Religious Right wins in the House include:

* Approval of a District of Columbia budget bill that funds religious school vouchers and bans adoption by gay couples (a measure President Bill Clinton has publicly threatened to veto),

* Override of Clinton's veto of the so-called "partial birth" abortion bill, and

* Cutoff of federal aid to San Francisco, where the city government requires contractors to offer employee benefits to gay couples.

But the list of Religious Right defeats far overshadow the victories.

The House has:

* Rejected U.S. Rep. Ernest Istook's so-called "Religious Freedom Amendment," a constitutional amendment that would have effectively erased church-state separation from the Bill of Rights,

* Approved funding for the National Endowment for the Arts, the Religious Right's most hated federal agency,

* Mandated coverage of contraceptives in federal workers' insurance programs,

* Defeated an amendment to the Shays-Meehan campaign reform bill by Rep. John Doolittle (R-Calif.) that would have protected "issue advocacy" such as the Christian Coalition voter guides, and

* Failed to erase President Bill Clinton's May 28 executive order adding gays to the list of groups that may not be discriminated against in federal employment.

The lopsided defeat (252-176) on the Clinton executive order was especially bitter and embarrassing for the Religious Right, which had made the issue a top priority. Dobson's Focus on the Family was particularly militant, charging in early June that the Clinton order mandated "affirmative action" for gays (it didn't) and blasting members of Congress for failing to respond publicly to Clinton's antidiscrimination order.

Less than two weeks after the Dobson criticism, Lott gave his assessment of homosexuality on Williams' show. Lott's remarks were quickly seconded by House Majority Leader Dick Armey (R- Texas) who said "the Bible is very clear on this" and cited biblical verses to bolster the theological gambit.

Dobson and Bauer effusively praised Lott and Armey for their sermonizing. Said Dobson, "We applaud their boldness in the face of great personal risk." The Christian Coalition's Tate also sent a letter to Lott commending him for "taking a strong stand for biblical truth and morality."

Soon afterward, an array of Religious Right groups joined forces to publish full-page advertisements in national newspapers thanking Lott and others (such as football player Reggie White) for calling homosexuality a sin. The ads argued that homosexuality is learned behavior that can be healed through religious conversion and counseling.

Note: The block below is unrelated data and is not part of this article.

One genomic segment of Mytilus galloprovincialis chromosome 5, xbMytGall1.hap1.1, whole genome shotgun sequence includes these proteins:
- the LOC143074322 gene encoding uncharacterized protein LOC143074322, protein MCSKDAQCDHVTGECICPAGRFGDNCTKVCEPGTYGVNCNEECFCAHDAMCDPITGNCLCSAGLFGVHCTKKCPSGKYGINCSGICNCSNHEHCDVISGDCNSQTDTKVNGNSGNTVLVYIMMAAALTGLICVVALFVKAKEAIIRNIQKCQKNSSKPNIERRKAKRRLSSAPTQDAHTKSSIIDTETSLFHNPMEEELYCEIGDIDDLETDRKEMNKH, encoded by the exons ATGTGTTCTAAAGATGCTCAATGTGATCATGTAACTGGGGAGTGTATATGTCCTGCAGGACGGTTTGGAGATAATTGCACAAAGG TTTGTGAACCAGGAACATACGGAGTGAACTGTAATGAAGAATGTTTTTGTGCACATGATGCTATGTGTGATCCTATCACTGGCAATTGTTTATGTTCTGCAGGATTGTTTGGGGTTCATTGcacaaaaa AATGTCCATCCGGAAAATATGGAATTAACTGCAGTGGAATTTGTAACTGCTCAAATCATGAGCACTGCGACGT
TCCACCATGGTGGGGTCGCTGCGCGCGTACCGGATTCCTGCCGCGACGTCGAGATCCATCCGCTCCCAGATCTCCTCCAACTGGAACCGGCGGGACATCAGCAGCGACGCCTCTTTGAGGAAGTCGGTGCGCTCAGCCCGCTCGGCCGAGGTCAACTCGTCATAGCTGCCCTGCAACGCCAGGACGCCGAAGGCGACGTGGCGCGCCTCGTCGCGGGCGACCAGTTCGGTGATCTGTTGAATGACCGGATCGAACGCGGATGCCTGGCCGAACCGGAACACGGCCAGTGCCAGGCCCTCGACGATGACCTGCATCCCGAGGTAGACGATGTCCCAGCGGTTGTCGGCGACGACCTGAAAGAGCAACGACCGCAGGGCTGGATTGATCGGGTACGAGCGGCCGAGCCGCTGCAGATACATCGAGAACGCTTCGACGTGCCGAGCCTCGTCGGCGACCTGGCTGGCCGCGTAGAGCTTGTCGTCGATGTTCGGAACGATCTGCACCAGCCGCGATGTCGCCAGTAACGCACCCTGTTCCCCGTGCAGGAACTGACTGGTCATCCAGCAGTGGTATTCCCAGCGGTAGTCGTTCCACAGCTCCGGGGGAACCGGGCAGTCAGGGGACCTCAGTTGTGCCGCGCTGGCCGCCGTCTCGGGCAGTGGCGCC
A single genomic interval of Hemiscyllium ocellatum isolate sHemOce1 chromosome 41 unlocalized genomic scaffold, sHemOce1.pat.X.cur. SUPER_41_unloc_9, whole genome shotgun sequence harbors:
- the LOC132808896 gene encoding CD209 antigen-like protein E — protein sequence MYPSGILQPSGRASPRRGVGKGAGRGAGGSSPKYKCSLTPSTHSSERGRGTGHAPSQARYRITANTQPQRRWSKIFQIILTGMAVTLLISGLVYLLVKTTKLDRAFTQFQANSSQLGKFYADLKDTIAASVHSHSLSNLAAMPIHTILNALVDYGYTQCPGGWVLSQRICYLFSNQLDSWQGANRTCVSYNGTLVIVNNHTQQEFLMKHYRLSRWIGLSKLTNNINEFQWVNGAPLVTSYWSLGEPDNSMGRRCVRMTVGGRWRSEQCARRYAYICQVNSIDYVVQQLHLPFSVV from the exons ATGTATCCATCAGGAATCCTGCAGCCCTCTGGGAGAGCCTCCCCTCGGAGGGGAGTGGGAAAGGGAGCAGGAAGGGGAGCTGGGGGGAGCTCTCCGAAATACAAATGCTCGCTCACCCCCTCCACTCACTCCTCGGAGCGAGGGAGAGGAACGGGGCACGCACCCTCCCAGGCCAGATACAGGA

Ad sponsors included Bauer's Family Research Council (FRC), TV preacher Pat Robertson's Christian Coalition, religious broadcaster D. James Kennedy's Center for Reclaiming America and Coral Ridge Ministries, Donald Wildmon's American Family Association, Concerned Women for America, Liberty Counsel, National Legal Foundation, Christian Family Network, Colorado for Family Values, Citizens for Community Values, Family First, Americans for Truth about homosexuality, Kerusso Ministries and Alliance for Traditional Marriage- Hawaii.

The FRC's Robert Knight told the Ft. Worth Star-Telegram, "This is the Normandy landing in the larger cultural war. We're basically not going to take it anymore."

Many pundits and religious leaders found the reckless politicization of sensitive theological matters disturbing. Observed columnist Carl Rowan, "One thing I am sure of: We face calamity as a nation if our Congress is ever dominated by the passions of members who push their special interpretations of what the bible says."

Observed the Rev. Meg Riley of Equal Partners in Faith, "This ad campaign is wrong in its information and its approach. Groups like the Family Research Council seek to divide Americans, promote discrimination and give religious cover to political forces that seek to deny the basic rights of millions of citizens." (Riley is a minister at All Souls' Church in Washington, D.C., and a member of the Americans United National Advisory Council.)

Some prominent GOP activists were troubled about the possible political fallout. Former Christian Coatition Executive Director Ralph Reed, now an Atlanta-based political consultant, warned that the Republican Party had "tripped over their own shoelaces and found itself on the defensive."